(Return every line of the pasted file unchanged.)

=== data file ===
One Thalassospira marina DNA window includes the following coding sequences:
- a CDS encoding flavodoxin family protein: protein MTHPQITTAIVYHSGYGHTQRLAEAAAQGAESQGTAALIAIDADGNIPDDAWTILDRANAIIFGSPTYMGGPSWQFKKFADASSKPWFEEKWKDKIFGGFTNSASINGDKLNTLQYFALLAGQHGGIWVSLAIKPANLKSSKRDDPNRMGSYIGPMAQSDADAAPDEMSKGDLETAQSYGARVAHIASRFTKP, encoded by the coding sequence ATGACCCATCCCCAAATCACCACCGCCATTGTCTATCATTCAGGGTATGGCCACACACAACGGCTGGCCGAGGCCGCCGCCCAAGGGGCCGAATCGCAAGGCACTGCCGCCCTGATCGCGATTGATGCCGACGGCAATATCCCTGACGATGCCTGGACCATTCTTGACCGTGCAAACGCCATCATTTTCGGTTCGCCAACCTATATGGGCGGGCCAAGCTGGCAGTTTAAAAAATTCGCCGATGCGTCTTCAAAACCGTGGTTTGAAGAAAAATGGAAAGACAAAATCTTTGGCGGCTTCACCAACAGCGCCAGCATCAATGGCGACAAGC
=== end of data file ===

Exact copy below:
One Thalassospira marina DNA window includes the following coding sequences:
- a CDS encoding flavodoxin family protein: protein MTHPQITTAIVYHSGYGHTQRLAEAAAQGAESQGTAALIAIDADGNIPDDAWTILDRANAIIFGSPTYMGGPSWQFKKFADASSKPWFEEKWKDKIFGGFTNSASINGDKLNTLQYFALLAGQHGGIWVSLAIKPANLKSSKRDDPNRMGSYIGPMAQSDADAAPDEMSKGDLETAQSYGARVAHIASRFTKP, encoded by the coding sequence ATGACCCATCCCCAAATCACCACCGCCATTGTCTATCATTCAGGGTATGGCCACACACAACGGCTGGCCGAGGCCGCCGCCCAAGGGGCCGAATCGCAAGGCACTGCCGCCCTGATCGCGATTGATGCCGACGGCAATATCCCTGACGATGCCTGGACCATTCTTGACCGTGCAAACGCCATCATTTTCGGTTCGCCAACCTATATGGGCGGGCCAAGCTGGCAGTTTAAAAAATTCGCCGATGCGTCTTCAAAACCGTGGTTTGAAGAAAAATGGAAAGACAAAATCTTTGGCGGCTTCACCAACAGCGCCAGCATCAATGGCGACAAGC